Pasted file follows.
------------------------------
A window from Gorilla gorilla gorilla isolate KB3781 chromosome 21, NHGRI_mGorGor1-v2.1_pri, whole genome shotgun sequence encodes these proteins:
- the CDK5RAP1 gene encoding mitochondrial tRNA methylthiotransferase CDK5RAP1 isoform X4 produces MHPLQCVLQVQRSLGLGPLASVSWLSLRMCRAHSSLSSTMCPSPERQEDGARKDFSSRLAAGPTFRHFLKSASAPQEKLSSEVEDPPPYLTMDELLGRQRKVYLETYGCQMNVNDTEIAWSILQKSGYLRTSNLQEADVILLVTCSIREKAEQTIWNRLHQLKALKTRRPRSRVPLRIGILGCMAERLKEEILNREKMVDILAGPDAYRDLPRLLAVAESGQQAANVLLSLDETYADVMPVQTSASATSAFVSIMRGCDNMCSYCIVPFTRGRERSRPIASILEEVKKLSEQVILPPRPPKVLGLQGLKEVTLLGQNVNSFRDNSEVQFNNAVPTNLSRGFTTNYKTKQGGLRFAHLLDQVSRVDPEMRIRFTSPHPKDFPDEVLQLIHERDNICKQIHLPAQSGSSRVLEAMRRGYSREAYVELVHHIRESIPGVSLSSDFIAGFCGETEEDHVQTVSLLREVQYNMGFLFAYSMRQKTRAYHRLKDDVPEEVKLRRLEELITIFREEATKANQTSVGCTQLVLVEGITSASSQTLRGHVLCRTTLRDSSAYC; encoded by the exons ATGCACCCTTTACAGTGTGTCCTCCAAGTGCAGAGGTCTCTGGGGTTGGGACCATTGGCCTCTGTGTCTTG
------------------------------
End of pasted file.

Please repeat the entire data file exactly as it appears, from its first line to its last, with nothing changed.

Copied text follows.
A window from Gorilla gorilla gorilla isolate KB3781 chromosome 21, NHGRI_mGorGor1-v2.1_pri, whole genome shotgun sequence encodes these proteins:
- the CDK5RAP1 gene encoding mitochondrial tRNA methylthiotransferase CDK5RAP1 isoform X4 produces MHPLQCVLQVQRSLGLGPLASVSWLSLRMCRAHSSLSSTMCPSPERQEDGARKDFSSRLAAGPTFRHFLKSASAPQEKLSSEVEDPPPYLTMDELLGRQRKVYLETYGCQMNVNDTEIAWSILQKSGYLRTSNLQEADVILLVTCSIREKAEQTIWNRLHQLKALKTRRPRSRVPLRIGILGCMAERLKEEILNREKMVDILAGPDAYRDLPRLLAVAESGQQAANVLLSLDETYADVMPVQTSASATSAFVSIMRGCDNMCSYCIVPFTRGRERSRPIASILEEVKKLSEQVILPPRPPKVLGLQGLKEVTLLGQNVNSFRDNSEVQFNNAVPTNLSRGFTTNYKTKQGGLRFAHLLDQVSRVDPEMRIRFTSPHPKDFPDEVLQLIHERDNICKQIHLPAQSGSSRVLEAMRRGYSREAYVELVHHIRESIPGVSLSSDFIAGFCGETEEDHVQTVSLLREVQYNMGFLFAYSMRQKTRAYHRLKDDVPEEVKLRRLEELITIFREEATKANQTSVGCTQLVLVEGITSASSQTLRGHVLCRTTLRDSSAYC; encoded by the exons ATGCACCCTTTACAGTGTGTCCTCCAAGTGCAGAGGTCTCTGGGGTTGGGACCATTGGCCTCTGTGTCTTG